You say you have the "belongs_to" relationships. Did you actually write the
    has_many relationships ?

    Maybe show us some of the generated SQL in the log/development.log or in
    the rails console.

    HTH,

    Peter

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  • Linus Pettersson at Jan 6, 2012 at 6:58 pm
    (I wrote an answer before but it seems to not have been published so here
    we go again :) )

    No, there is no LEFT OUTER JOIN subcategories... I guess this is because I
    don't have any condition on the subcategories. Then it will execute two
    queries instead of using the LEFT OUTER JOIN.

    I just ran this:

    Category.includes(:subcategories)
    .joins("INNER JOIN resellercategories AS r ON subcategories.id
    = r.subcategory_id")
    .joins("INNER JOIN products AS p ON r.id =
    p.resellercategory_id")
    .group("categories.id")
    .order("categories.name ASC")
    .where("p.gender = 'unisex' OR p.gender = 'male'")

    And it generated this SQL query:

    "SELECT "categories".* FROM "categories" INNER JOIN resellercategories AS r
    ON subcategories.id =
    r.subcategory_id INNER JOIN products AS p ON r.id = p.resellercategory_id
    WHERE (p.gender = 'unisex' OR p.gender = 'male')
    GROUP BY categories.id ORDER BY categories.name ASC"

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  • Peter Vandenabeele at Jan 6, 2012 at 7:12 pm

    On Fri, Jan 6, 2012 at 7:58 PM, Linus Pettersson wrote:

    (I wrote an answer before but it seems to not have been published so here
    we go again :) )

    No, there is no LEFT OUTER JOIN subcategories... I guess this is because I
    don't have any condition on the subcategories. Then it will execute two
    queries instead of using the LEFT OUTER JOIN.

    I just ran this:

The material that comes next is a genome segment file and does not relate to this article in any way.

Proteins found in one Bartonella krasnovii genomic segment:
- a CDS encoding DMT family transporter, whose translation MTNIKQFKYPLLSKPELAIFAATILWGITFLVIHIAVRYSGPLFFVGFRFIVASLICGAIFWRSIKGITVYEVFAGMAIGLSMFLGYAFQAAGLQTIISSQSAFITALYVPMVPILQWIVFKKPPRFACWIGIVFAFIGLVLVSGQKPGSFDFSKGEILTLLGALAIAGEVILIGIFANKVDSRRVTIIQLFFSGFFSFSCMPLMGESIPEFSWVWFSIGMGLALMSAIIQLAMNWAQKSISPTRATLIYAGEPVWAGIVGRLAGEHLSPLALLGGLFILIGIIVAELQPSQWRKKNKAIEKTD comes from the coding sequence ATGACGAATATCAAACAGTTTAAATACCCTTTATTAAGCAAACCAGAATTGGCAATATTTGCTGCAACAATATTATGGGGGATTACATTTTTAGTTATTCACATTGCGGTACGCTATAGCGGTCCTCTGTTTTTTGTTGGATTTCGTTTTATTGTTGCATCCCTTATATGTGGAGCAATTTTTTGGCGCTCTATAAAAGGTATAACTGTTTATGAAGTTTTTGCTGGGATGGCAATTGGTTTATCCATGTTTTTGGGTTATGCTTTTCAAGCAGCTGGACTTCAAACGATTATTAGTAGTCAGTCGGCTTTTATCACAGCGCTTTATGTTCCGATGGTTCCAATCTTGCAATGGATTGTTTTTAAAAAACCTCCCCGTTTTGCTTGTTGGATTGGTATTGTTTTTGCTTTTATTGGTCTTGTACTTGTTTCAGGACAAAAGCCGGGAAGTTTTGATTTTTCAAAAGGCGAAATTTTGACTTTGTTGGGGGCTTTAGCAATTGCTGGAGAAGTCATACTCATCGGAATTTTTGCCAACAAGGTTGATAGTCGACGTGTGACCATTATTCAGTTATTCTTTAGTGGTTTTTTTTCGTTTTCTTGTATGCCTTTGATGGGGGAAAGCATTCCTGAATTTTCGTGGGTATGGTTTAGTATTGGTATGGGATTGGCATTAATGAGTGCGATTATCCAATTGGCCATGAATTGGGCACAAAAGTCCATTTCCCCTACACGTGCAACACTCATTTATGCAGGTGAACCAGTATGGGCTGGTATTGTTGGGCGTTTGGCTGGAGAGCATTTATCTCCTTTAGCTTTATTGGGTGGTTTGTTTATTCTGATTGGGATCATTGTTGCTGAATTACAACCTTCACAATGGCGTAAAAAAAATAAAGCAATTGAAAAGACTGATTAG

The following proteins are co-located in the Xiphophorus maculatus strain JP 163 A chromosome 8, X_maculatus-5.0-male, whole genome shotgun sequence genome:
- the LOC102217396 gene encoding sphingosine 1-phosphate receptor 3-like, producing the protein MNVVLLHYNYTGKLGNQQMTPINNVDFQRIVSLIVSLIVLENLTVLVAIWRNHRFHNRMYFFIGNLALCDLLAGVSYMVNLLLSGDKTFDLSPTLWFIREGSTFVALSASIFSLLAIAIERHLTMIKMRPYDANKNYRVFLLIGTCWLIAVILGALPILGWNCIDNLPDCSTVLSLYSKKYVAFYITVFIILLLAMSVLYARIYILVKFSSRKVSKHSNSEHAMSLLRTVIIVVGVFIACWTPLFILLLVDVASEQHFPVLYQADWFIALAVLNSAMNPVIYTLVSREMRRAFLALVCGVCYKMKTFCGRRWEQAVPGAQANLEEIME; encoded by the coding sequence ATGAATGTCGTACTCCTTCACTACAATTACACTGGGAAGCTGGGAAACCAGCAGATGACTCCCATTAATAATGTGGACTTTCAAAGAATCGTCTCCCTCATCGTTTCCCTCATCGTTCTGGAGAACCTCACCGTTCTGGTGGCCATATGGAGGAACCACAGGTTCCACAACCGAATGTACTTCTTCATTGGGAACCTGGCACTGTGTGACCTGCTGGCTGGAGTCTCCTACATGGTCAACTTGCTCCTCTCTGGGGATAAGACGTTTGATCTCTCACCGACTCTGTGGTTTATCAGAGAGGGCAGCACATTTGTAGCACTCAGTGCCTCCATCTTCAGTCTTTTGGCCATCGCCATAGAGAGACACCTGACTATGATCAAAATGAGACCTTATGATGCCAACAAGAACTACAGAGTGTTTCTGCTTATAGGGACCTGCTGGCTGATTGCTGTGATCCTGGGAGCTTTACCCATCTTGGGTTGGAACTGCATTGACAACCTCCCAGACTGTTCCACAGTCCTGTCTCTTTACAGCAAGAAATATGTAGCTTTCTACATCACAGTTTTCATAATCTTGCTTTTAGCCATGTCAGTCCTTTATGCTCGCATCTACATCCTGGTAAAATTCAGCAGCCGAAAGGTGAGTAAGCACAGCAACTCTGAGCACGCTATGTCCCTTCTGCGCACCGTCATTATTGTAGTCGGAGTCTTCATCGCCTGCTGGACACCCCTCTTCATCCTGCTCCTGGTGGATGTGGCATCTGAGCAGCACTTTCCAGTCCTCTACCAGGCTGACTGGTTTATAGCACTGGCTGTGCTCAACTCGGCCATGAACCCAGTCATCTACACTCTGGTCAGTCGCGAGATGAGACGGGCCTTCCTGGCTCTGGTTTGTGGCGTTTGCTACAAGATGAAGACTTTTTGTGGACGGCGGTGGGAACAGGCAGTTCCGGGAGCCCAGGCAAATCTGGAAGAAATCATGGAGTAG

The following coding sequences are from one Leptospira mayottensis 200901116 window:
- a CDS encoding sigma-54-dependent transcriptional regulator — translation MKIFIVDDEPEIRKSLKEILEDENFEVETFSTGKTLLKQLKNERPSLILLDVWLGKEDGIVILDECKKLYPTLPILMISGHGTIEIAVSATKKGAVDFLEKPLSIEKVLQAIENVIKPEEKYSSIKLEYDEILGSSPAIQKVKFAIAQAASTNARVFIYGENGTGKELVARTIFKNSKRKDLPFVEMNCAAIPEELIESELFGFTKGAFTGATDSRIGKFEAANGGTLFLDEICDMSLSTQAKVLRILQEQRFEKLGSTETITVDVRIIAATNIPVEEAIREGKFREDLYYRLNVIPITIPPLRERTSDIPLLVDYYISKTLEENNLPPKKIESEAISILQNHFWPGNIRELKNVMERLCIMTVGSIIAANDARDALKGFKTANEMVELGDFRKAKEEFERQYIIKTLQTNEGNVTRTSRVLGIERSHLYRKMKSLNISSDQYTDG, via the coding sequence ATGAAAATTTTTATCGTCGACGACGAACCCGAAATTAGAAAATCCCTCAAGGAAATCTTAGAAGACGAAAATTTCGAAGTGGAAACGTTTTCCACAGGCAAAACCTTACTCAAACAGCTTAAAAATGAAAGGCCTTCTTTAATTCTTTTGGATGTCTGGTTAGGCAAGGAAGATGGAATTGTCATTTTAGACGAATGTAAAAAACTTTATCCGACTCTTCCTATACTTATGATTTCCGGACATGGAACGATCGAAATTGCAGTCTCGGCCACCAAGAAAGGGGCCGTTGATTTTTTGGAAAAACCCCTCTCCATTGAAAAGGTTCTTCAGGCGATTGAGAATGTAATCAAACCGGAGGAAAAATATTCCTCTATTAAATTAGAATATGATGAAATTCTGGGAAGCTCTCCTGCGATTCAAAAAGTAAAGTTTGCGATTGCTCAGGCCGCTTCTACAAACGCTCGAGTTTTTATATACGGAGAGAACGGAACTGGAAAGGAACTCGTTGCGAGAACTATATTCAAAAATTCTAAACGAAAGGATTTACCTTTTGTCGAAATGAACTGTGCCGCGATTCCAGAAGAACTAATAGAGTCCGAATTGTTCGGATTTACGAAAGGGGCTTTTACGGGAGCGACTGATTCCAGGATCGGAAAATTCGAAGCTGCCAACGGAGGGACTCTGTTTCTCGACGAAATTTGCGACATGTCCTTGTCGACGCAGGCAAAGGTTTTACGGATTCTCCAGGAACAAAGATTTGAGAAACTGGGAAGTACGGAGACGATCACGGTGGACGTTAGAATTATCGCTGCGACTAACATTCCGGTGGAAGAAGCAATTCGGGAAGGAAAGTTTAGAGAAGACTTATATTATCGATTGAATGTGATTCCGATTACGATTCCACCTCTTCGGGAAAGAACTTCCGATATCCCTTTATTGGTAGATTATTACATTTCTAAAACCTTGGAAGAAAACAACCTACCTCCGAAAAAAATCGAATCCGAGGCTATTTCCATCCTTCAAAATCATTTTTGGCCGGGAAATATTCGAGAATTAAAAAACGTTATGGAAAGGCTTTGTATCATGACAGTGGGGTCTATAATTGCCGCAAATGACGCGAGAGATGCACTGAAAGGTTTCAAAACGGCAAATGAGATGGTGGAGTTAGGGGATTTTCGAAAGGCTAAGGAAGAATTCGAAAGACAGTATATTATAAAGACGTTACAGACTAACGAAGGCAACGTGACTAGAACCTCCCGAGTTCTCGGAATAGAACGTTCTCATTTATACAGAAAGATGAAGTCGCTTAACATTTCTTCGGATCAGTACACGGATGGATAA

Category.includes(:subcategories)

    .joins("INNER JOIN resellercategories AS r ON
    subcategories.id = r.subcategory_id")
    .joins("INNER JOIN products AS p ON r.id =
    p.resellercategory_id")
    .group("categories.id")
    .order("categories.name ASC")
    .where("p.gender = 'unisex' OR p.gender = 'male'")


    And it generated this SQL query:

    "SELECT "categories".* FROM "categories" INNER JOIN resellercategories AS
    r ON subcategories.id =
    r.subcategory_id INNER JOIN products AS p ON r.id = p.resellercategory_id
    WHERE (p.gender = 'unisex' OR p.gender = 'male')
    GROUP BY categories.id ORDER BY categories.name ASC"
    You are correct ... I just retested here and the single query is only
    triggered when
    there is a condition on the associated table in the :includes

    So, just to test that hypothesis ... what happens if you add add a fake
    condition on
    the subcategories.

    Category.includes(:subcategories)
    .joins("INNER JOIN resellercategories AS r ON
    subcategories.id= r.subcategory_id")
    .joins("INNER JOIN products AS p ON r.id =
    p.resellercategory_id")
    .group("categories.id")
    .order("categories.name ASC")
    .where("p.gender = 'unisex' OR p.gender = 'male'")
    .where("subcategories.id > 0") # ADDED A FAKE CONDITION

    Peter

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  • Linus Pettersson at Jan 6, 2012 at 8:18 pm